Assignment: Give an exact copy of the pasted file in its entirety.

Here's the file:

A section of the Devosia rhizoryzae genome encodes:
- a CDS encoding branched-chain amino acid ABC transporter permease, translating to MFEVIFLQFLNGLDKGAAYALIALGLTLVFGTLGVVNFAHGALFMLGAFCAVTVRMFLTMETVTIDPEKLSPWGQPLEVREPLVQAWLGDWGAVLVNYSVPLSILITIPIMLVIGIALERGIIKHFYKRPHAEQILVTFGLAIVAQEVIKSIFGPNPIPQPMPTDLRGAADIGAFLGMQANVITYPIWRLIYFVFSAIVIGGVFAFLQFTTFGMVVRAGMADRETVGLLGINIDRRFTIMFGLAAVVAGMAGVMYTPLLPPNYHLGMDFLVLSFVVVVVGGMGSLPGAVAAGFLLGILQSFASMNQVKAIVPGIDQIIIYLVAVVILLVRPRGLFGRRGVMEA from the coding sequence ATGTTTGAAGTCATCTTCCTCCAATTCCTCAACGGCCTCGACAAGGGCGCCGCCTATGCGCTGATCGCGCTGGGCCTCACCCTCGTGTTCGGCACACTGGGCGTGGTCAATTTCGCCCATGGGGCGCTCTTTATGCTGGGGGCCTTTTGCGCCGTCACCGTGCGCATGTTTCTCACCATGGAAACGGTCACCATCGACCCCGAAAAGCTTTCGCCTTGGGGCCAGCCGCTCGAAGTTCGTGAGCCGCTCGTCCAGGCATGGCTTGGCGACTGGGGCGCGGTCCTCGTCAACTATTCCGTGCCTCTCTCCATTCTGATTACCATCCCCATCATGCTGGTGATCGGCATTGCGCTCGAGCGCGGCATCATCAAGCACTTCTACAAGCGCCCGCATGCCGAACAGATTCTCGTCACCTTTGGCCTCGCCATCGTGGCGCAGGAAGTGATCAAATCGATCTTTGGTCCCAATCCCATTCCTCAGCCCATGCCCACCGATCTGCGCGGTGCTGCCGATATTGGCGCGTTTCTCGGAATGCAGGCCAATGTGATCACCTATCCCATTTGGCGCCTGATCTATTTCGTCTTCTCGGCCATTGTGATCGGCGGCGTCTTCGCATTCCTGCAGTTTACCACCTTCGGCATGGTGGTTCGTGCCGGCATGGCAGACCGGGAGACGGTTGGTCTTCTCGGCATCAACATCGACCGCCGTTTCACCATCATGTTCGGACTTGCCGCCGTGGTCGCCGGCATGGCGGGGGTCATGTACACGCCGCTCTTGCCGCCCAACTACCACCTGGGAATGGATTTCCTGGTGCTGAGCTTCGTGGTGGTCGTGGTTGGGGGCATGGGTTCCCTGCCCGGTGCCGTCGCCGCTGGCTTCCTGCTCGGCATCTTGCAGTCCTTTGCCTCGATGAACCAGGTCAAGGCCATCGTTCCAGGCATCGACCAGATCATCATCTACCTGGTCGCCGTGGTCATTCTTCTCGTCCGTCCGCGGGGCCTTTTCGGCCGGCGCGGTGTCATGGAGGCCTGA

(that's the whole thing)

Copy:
A section of the Devosia rhizoryzae genome encodes:
- a CDS encoding branched-chain amino acid ABC transporter permease, translating to MFEVIFLQFLNGLDKGAAYALIALGLTLVFGTLGVVNFAHGALFMLGAFCAVTVRMFLTMETVTIDPEKLSPWGQPLEVREPLVQAWLGDWGAVLVNYSVPLSILITIPIMLVIGIALERGIIKHFYKRPHAEQILVTFGLAIVAQEVIKSIFGPNPIPQPMPTDLRGAADIGAFLGMQANVITYPIWRLIYFVFSAIVIGGVFAFLQFTTFGMVVRAGMADRETVGLLGINIDRRFTIMFGLAAVVAGMAGVMYTPLLPPNYHLGMDFLVLSFVVVVVGGMGSLPGAVAAGFLLGILQSFASMNQVKAIVPGIDQIIIYLVAVVILLVRPRGLFGRRGVMEA from the coding sequence ATGTTTGAAGTCATCTTCCTCCAATTCCTCAACGGCCTCGACAAGGGCGCCGCCTATGCGCTGATCGCGCTGGGCCTCACCCTCGTGTTCGGCACACTGGGCGTGGTCAATTTCGCCCATGGGGCGCTCTTTATGCTGGGGGCCTTTTGCGCCGTCACCGTGCGCATGTTTCTCACCATGGAAACGGTCACCATCGACCCCGAAAAGCTTTCGCCTTGGGGCCAGCCGCTCGAAGTTCGTGAGCCGCTCGTCCAGGCATGGCTTGGCGACTGGGGCGCGGTCCTCGTCAACTATTCCGTGCCTCTCTCCATTCTGATTACCATCCCCATCATGCTGGTGATCGGCATTGCGCTCGAGCGCGGCATCATCAAGCACTTCTACAAGCGCCCGCATGCCGAACAGATTCTCGTCACCTTTGGCCTCGCCATCGTGGCGCAGGAAGTGATCAAATCGATCTTTGGTCCCAATCCCATTCCTCAGCCCATGCCCACCGATCTGCGCGGTGCTGCCGATATTGGCGCGTTTCTCGGAATGCAGGCCAATGTGATCACCTATCCCATTTGGCGCCTGATCTATTTCGTCTTCTCGGCCATTGTGATCGGCGGCGTCTTCGCATTCCTGCAGTTTACCACCTTCGGCATGGTGGTTCGTGCCGGCATGGCAGACCGGGAGACGGTTGGTCTTCTCGGCATCAACATCGACCGCCGTTTCACCATCATGTTCGGACTTGCCGCCGTGGTCGCCGGCATGGCGGGGGTCATGTACACGCCGCTCTTGCCGCCCAACTACCACCTGGGAATGGATTTCCTGGTGCTGAGCTTCGTGGTGGTCGTGGTTGGGGGCATGGGTTCCCTGCCCGGTGCCGTCGCCGCTGGCTTCCTGCTCGGCATCTTGCAGTCCTTTGCCTCGATGAACCAGGTCAAGGCCATCGTTCCAGGCATCGACCAGATCATCATCTACCTGGTCGCCGTGGTCATTCTTCTCGTCCGTCCGCGGGGCCTTTTCGGCCGGCGCGGTGTCATGGAGGCCTGA